Live and Intimate: Maxine Linehan: An American Journey at Terminus Recording Studios

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By Eric J. Grimm

 

 

One of the most exciting aspects of attending live theater and music performances in New York City is the opportunity to watch something magical happen in an unusual venue. It makes you certain that you’re experiencing something special and unique, almost as though you’ve been invited to an exclusive party. This is the kind of experience going on in the penthouse level of Terminus Recording Studios in Times Square, where musical theater actress Maxine Linehan is recording a live album of her solo show Maxine Linehan: An American Journey. The Scott Siegel-directed show originally played to a sold out crowd at Birdland, just a few blocks south of its new home. Terminus’ penthouse is a beautiful recording studio that has been transformed into a lovely and intimate performance space surrounded by red and black curtains and lit by dim Edison bulbs. Over the course of six performances, Linehan will record the album version of her autobiographical show in which she sings a range of songs including show tunes and pop music that showcase her sweet and strong soprano voice.

Linehan’s American journey started twelve years ago when she moved to New York City from Cork County, Ireland. The Irish influence is evident in numbers like the classic show tune “When Irish Eyes Are Smiling” and U2’s “Walk On.” Highlights in the set include a spirited version of Stephen Sondheim’s “What More Do I Need,” a brutally funny take on loving New York City, warts and all, and a lovely performance of “Pure Imagination” from Willy Wonka and the Chocolate Factory. The latter is, perhaps, overexposed in cabarets and credit card commercials, but Linehan’s voice is so lovely and comforting and her performance made me teary-eyed.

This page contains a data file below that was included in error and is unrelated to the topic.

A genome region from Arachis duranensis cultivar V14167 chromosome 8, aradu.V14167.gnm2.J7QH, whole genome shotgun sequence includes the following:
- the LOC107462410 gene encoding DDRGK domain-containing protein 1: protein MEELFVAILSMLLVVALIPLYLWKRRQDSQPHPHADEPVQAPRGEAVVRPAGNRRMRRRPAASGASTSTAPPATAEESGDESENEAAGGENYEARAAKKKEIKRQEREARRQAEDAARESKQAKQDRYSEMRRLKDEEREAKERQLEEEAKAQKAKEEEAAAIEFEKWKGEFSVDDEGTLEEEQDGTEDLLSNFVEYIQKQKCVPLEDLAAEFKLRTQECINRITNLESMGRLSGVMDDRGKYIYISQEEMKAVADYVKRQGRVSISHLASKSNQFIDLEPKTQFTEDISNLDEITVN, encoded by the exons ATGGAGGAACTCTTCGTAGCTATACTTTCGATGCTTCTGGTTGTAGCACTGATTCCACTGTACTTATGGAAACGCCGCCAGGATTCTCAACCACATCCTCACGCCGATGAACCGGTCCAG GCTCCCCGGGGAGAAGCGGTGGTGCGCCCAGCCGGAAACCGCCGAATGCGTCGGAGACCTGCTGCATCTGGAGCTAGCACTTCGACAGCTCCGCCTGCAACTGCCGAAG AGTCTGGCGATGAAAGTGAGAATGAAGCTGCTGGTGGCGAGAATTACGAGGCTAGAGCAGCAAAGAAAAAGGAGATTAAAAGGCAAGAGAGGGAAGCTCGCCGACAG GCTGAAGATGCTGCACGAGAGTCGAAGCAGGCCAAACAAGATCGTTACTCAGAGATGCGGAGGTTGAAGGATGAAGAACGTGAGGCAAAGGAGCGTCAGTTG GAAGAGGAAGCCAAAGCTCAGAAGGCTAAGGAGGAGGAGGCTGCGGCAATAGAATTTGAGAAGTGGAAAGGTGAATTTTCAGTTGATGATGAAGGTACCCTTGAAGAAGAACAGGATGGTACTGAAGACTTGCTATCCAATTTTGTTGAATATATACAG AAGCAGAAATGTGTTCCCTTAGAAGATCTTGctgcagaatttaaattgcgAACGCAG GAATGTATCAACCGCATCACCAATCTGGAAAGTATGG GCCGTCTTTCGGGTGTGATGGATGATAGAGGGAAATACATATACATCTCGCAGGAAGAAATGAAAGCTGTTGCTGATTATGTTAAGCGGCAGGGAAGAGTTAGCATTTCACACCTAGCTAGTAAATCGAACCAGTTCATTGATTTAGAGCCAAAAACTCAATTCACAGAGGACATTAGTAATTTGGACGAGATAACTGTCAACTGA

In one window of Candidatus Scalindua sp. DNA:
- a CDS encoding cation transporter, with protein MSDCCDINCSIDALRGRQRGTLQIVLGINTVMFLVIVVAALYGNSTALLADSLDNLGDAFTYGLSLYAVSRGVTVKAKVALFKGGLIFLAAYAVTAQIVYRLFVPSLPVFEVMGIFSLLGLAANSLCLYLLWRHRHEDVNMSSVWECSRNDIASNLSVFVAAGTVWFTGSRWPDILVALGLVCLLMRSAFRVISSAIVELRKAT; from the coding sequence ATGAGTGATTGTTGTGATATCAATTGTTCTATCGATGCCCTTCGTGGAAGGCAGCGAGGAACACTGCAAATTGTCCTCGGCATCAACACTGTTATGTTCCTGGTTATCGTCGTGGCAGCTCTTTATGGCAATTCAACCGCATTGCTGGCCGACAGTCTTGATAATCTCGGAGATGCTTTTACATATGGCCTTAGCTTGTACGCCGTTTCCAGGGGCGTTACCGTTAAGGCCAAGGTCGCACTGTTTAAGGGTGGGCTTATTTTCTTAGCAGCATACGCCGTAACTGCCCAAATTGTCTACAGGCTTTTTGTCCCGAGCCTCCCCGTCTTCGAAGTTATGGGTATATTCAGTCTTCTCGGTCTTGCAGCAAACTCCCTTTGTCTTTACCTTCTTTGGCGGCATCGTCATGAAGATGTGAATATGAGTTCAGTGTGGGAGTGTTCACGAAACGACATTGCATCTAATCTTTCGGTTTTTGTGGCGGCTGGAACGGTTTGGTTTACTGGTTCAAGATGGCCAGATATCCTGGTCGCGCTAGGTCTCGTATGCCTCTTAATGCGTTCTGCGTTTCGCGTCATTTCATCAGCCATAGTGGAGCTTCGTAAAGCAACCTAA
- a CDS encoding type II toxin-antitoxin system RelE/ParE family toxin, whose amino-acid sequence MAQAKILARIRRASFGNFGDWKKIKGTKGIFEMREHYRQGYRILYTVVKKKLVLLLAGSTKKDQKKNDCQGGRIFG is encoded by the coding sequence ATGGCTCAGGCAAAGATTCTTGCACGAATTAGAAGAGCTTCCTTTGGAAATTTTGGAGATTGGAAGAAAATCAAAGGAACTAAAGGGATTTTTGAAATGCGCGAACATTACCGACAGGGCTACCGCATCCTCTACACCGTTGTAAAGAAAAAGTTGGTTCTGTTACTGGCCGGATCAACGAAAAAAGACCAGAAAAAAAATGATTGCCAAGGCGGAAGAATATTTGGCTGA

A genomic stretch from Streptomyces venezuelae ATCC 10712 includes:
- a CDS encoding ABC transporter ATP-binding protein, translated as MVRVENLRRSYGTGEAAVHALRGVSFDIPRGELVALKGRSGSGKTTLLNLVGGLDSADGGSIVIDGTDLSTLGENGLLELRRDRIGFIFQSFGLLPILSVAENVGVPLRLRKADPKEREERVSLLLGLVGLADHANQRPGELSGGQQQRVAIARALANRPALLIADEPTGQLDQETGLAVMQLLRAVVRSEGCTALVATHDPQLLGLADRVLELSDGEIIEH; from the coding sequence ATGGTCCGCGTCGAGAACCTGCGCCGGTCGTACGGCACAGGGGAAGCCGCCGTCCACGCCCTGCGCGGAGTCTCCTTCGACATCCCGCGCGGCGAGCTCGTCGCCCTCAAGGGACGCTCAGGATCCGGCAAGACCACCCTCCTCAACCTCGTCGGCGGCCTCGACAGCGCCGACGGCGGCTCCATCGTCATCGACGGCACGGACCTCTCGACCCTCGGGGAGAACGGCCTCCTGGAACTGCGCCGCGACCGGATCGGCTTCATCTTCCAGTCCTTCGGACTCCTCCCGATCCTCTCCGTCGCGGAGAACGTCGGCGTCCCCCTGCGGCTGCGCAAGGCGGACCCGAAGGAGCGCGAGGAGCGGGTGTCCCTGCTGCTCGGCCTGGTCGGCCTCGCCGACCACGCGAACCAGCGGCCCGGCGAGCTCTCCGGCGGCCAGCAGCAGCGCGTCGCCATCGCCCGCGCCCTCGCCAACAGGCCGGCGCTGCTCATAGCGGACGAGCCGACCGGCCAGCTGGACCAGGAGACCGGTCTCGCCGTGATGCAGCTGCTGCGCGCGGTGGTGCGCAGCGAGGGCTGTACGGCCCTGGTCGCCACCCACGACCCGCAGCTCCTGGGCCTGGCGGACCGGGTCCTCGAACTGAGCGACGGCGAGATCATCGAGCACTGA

While Linehan is a confident and often spunky singer, she is more fragile and reserved as a storyteller. I’m not sure that I know very much about her as a result of experiencing this adaptation of her American journey as she does not reveal many specific details of her time in New York. It’s clear that her adventure far from home has been filled with struggle and heartbreak, but she mostly uses the music as an abstract way of tackling any painful elements of her story. This is most clear in her performance of Lesley Gore’s “You Don’t Own Me,” perhaps addressed to a possessive man from her past. At one point, she brings her husband, Andrew Koss, onstage to play guitar and it feels like a rare moment when she has actually let us see a glimpse of the real Maxine.

Linehan’s narrative left me wanting, but her singing left me fully satisfied. She has the voice of a born performer, complemented by simple gesturing and facial expressions. The restraint she shows in her physicality is a welcome alternative to more distracting and aggressive musical theater performers. The show and the album are sure to win her many admirers and this very special venue is a rare opportunity to watch an emerging artist create a lasting recording mere feet from an audience.

Maxine Linehan: An American Journey is playing at Terminus Recording Studios on Sundays and Wednesdays from April 27-May 14. For tickets, visit https://web.ovationtix.com/trs/pr/93360.

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